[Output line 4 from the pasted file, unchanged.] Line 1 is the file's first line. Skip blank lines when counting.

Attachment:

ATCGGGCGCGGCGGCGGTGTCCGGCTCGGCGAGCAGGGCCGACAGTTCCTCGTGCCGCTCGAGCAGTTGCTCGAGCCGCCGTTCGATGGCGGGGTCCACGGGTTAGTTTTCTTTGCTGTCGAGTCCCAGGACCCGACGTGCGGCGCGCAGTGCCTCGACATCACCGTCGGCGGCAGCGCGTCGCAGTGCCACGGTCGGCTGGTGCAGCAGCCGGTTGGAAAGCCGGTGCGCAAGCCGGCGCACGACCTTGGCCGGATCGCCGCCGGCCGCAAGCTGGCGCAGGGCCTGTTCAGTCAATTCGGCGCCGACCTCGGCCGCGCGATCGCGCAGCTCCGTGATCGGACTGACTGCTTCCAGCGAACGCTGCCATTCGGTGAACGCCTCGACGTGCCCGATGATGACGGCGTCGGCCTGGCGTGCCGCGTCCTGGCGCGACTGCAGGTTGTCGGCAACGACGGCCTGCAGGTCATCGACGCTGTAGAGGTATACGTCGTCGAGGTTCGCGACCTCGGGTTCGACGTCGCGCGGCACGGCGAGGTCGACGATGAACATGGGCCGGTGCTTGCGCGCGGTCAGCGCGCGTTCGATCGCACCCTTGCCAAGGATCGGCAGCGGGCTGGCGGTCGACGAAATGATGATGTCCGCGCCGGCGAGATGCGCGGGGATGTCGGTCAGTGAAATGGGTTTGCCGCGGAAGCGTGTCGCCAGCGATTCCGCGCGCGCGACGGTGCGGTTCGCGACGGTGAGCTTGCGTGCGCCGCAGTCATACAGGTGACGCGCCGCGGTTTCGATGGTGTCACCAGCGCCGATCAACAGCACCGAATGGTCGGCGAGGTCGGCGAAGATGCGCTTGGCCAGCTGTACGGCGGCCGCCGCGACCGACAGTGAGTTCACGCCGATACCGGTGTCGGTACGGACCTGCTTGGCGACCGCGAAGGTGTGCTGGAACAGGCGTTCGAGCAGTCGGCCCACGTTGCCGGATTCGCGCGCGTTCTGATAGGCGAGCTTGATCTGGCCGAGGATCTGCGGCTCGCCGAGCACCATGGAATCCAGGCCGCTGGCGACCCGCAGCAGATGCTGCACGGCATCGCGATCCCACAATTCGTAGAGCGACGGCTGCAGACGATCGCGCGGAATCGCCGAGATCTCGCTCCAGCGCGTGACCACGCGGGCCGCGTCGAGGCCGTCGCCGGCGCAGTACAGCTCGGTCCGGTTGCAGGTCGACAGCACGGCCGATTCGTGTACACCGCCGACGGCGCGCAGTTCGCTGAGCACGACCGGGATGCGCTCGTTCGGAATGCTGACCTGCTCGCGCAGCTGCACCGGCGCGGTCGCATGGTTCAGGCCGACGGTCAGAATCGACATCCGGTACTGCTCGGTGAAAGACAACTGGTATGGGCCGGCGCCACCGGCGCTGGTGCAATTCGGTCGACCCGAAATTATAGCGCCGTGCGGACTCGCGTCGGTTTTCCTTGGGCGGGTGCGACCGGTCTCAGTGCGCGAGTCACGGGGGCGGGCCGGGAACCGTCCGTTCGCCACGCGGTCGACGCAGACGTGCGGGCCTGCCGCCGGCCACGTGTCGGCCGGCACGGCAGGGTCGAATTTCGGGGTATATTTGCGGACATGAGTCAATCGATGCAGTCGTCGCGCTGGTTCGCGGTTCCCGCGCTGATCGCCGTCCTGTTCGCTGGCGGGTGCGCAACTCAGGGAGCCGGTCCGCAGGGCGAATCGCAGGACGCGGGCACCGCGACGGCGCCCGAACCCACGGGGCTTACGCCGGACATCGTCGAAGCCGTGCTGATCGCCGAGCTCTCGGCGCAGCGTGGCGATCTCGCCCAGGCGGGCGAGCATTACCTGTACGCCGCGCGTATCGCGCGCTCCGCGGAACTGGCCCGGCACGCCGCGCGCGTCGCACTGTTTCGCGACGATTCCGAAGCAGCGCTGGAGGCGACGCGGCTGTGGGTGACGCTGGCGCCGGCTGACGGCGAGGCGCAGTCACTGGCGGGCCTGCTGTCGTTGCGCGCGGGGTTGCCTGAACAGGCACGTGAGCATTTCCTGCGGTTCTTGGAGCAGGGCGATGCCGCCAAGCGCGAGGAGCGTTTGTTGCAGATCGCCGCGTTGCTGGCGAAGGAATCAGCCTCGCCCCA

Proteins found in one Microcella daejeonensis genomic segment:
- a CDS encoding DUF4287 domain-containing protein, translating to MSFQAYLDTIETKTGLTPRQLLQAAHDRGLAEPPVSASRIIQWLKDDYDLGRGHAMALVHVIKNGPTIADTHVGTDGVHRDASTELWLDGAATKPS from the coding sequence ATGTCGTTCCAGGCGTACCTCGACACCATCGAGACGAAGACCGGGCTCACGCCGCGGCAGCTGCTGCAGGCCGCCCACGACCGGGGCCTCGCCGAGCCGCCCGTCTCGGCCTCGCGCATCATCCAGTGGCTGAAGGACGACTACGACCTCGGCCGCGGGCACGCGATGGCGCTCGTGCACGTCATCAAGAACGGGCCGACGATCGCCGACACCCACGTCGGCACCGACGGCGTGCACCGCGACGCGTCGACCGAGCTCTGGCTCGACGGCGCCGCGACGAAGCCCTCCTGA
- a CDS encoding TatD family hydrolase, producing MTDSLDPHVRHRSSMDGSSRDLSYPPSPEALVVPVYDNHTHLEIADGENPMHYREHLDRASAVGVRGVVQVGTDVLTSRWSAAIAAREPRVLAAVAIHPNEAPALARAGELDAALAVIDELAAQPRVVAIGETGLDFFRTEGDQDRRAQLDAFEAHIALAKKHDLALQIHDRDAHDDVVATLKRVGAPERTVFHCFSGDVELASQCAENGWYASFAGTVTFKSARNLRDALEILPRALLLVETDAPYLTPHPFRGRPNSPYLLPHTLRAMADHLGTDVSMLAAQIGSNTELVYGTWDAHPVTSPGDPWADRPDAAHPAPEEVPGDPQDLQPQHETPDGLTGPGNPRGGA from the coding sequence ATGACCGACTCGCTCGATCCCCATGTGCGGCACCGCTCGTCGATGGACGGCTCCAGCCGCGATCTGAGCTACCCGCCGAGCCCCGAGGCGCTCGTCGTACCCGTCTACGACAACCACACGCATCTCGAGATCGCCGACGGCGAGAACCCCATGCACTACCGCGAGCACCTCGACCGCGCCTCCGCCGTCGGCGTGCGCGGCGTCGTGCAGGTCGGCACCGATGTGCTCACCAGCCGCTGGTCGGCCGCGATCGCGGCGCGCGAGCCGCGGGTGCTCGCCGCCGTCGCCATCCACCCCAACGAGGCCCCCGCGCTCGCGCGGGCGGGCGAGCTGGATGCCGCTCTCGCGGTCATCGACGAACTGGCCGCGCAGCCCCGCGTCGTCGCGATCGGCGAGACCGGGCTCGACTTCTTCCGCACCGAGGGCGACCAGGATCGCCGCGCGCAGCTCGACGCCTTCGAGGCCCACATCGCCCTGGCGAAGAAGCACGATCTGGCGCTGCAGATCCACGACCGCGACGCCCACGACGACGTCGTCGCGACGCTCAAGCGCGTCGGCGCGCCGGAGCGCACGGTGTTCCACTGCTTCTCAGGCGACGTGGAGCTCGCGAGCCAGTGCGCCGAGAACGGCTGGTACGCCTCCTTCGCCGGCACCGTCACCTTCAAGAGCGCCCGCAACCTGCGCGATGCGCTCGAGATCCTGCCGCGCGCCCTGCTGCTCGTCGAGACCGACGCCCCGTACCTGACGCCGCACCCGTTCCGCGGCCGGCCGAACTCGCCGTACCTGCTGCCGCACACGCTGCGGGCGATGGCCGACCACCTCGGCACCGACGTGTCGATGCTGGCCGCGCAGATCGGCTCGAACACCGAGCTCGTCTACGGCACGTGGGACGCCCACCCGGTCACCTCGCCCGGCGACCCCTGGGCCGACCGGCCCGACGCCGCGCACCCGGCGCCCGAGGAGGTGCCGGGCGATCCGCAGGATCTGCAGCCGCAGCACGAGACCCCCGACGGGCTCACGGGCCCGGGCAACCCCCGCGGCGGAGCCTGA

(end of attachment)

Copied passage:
- a CDS encoding TatD family hydrolase, producing MTDSLDPHVRHRSSMDGSSRDLSYPPSPEALVVPVYDNHTHLEIADGENPMHYREHLDRASAVGVRGVVQVGTDVLTSRWSAAIAAREPRVLAAVAIHPNEAPALARAGELDAALAVIDELAAQPRVVAIGETGLDFFRTEGDQDRRAQLDAFEAHIALAKKHDLALQIHDRDAHDDVVATLKRVGAPERTVFHCFSGDVELASQCAENGWYASFAGTVTFKSARNLRDALEILPRALLLVETDAPYLTPHPFRGRPNSPYLLPHTLRAMADHLGTDVSMLAAQIGSNTELVYGTWDAHPVTSPGDPWADRPDAAHPAPEEVPGDPQDLQPQHETPDGLTGPGNPRGGA from the coding sequence ATGACCGACTCGCTCGATCCCCATGTGCGGCACCGCTCGTCGATGGACGGCTCCAGCCGCGATCTGAGCTACCCGCCGAGCCCCGAGGCGCTCGTCGTACCCGTCTACGACAACCACACGCATCTCGAGATCGCCGACGGCGAGAACCCCATGCACTACCGCGAGCACCTCGACCGCGCCTCCGCCGTCGGCGTGCGCGGCGTCGTGCAGGTCGGCACCGATGTGCTCACCAGCCGCTGGTCGGCCGCGATCGCGGCGCGCGAGCCGCGGGTGCTCGCCGCCGTCGCCATCCACCCCAACGAGGCCCCCGCGCTCGCGCGGGCGGGCGAGCTGGATGCCGCTCTCGCGGTCATCGACGAACTGGCCGCGCAGCCCCGCGTCGTCGCGATCGGCGAGACCGGGCTCGACTTCTTCCGCACCGAGGGCGACCAGGATCGCCGCGCGCAGCTCGACGCCTTCGAGGCCCACATCGCCCTGGCGAAGAAGCACGATCTGGCGCTGCAGATCCACGACCGCGACGCCCACGACGACGTCGTCGCGACGCTCAAGCGCGTCGGCGCGCCGGAGCGCACGGTGTTCCACTGCTTCTCAGGCGACGTGGAGCTCGCGAGCCAGTGCGCCGAGAACGGCTGGTACGCCTCCTTCGCCGGCACCGTCACCTTCAAGAGCGCCCGCAACCTGCGCGATGCGCTCGAGATCCTGCCGCGCGCCCTGCTGCTCGTCGAGACCGACGCCCCGTACCTGACGCCGCACCCGTTCCGCGGCCGGCCGAACTCGCCGTACCTGCTGCCGCACACGCTGCGGGCGATGGCCGACCACCTCGGCACCGACGTGTCGATGCTGGCCGCGCAGATCGGCTCGAACACCGAGCTCGTCTACGGCACGTGGGACGCCCACCCGGTCACCTCGCCCGGCGACCCCTGGGCCGACCGGCCCGACGCCGCGCACCCGGCGCCCGAGGAGGTGCCGGGCGATCCGCAGGATCTGCAGCCGCAGCACGAGACCCCCGACGGGCTCACGGGCCCGGGCAACCCCCGCGGCGGAGCCTGA